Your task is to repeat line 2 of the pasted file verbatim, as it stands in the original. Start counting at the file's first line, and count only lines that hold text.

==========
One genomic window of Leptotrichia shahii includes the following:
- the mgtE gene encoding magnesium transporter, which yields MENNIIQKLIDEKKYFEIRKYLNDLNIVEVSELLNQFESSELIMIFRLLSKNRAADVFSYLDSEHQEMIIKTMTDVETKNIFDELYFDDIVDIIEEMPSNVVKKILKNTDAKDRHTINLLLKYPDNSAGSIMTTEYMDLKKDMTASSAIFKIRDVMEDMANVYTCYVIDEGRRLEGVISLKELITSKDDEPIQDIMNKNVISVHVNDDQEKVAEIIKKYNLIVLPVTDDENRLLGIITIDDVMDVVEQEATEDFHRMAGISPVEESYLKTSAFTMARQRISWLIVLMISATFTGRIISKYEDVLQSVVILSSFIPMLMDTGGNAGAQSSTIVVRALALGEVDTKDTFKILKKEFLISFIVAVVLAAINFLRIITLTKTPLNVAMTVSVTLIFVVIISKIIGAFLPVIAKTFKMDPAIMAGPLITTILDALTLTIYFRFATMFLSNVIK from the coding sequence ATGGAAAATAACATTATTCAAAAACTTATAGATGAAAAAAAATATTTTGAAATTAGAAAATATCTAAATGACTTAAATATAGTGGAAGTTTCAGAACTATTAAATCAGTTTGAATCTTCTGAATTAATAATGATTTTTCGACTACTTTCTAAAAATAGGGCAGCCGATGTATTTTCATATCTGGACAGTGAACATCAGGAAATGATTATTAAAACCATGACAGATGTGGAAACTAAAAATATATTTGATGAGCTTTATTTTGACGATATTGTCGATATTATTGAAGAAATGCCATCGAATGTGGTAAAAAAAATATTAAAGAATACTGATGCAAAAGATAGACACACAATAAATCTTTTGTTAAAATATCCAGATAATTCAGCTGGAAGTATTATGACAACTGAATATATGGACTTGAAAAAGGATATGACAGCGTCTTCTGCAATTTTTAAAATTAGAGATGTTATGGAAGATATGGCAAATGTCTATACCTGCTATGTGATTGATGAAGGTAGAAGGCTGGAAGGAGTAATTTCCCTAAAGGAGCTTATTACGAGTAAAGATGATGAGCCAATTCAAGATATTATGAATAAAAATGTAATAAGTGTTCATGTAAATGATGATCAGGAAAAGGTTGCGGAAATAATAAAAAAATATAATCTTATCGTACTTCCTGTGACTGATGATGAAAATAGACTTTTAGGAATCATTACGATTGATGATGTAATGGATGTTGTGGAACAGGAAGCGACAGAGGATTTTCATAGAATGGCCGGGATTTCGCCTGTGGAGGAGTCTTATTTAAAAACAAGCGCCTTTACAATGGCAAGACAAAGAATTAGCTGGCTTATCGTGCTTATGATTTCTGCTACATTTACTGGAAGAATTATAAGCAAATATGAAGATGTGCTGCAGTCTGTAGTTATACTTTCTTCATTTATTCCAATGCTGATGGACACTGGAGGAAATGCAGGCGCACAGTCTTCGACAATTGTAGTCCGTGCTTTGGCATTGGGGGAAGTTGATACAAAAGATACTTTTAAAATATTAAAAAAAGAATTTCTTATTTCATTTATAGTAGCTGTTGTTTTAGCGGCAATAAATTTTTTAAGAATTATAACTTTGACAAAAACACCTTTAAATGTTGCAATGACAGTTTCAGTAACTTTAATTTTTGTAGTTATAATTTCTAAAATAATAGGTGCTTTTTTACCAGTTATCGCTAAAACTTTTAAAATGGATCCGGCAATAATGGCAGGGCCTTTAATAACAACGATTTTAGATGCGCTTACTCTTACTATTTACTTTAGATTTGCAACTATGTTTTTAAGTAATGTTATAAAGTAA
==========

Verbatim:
- the mgtE gene encoding magnesium transporter, which yields MENNIIQKLIDEKKYFEIRKYLNDLNIVEVSELLNQFESSELIMIFRLLSKNRAADVFSYLDSEHQEMIIKTMTDVETKNIFDELYFDDIVDIIEEMPSNVVKKILKNTDAKDRHTINLLLKYPDNSAGSIMTTEYMDLKKDMTASSAIFKIRDVMEDMANVYTCYVIDEGRRLEGVISLKELITSKDDEPIQDIMNKNVISVHVNDDQEKVAEIIKKYNLIVLPVTDDENRLLGIITIDDVMDVVEQEATEDFHRMAGISPVEESYLKTSAFTMARQRISWLIVLMISATFTGRIISKYEDVLQSVVILSSFIPMLMDTGGNAGAQSSTIVVRALALGEVDTKDTFKILKKEFLISFIVAVVLAAINFLRIITLTKTPLNVAMTVSVTLIFVVIISKIIGAFLPVIAKTFKMDPAIMAGPLITTILDALTLTIYFRFATMFLSNVIK from the coding sequence ATGGAAAATAACATTATTCAAAAACTTATAGATGAAAAAAAATATTTTGAAATTAGAAAATATCTAAATGACTTAAATATAGTGGAAGTTTCAGAACTATTAAATCAGTTTGAATCTTCTGAATTAATAATGATTTTTCGACTACTTTCTAAAAATAGGGCAGCCGATGTATTTTCATATCTGGACAGTGAACATCAGGAAATGATTATTAAAACCATGACAGATGTGGAAACTAAAAATATATTTGATGAGCTTTATTTTGACGATATTGTCGATATTATTGAAGAAATGCCATCGAATGTGGTAAAAAAAATATTAAAGAATACTGATGCAAAAGATAGACACACAATAAATCTTTTGTTAAAATATCCAGATAATTCAGCTGGAAGTATTATGACAACTGAATATATGGACTTGAAAAAGGATATGACAGCGTCTTCTGCAATTTTTAAAATTAGAGATGTTATGGAAGATATGGCAAATGTCTATACCTGCTATGTGATTGATGAAGGTAGAAGGCTGGAAGGAGTAATTTCCCTAAAGGAGCTTATTACGAGTAAAGATGATGAGCCAATTCAAGATATTATGAATAAAAATGTAATAAGTGTTCATGTAAATGATGATCAGGAAAAGGTTGCGGAAATAATAAAAAAATATAATCTTATCGTACTTCCTGTGACTGATGATGAAAATAGACTTTTAGGAATCATTACGATTGATGATGTAATGGATGTTGTGGAACAGGAAGCGACAGAGGATTTTCATAGAATGGCCGGGATTTCGCCTGTGGAGGAGTCTTATTTAAAAACAAGCGCCTTTACAATGGCAAGACAAAGAATTAGCTGGCTTATCGTGCTTATGATTTCTGCTACATTTACTGGAAGAATTATAAGCAAATATGAAGATGTGCTGCAGTCTGTAGTTATACTTTCTTCATTTATTCCAATGCTGATGGACACTGGAGGAAATGCAGGCGCACAGTCTTCGACAATTGTAGTCCGTGCTTTGGCATTGGGGGAAGTTGATACAAAAGATACTTTTAAAATATTAAAAAAAGAATTTCTTATTTCATTTATAGTAGCTGTTGTTTTAGCGGCAATAAATTTTTTAAGAATTATAACTTTGACAAAAACACCTTTAAATGTTGCAATGACAGTTTCAGTAACTTTAATTTTTGTAGTTATAATTTCTAAAATAATAGGTGCTTTTTTACCAGTTATCGCTAAAACTTTTAAAATGGATCCGGCAATAATGGCAGGGCCTTTAATAACAACGATTTTAGATGCGCTTACTCTTACTATTTACTTTAGATTTGCAACTATGTTTTTAAGTAATGTTATAAAGTAA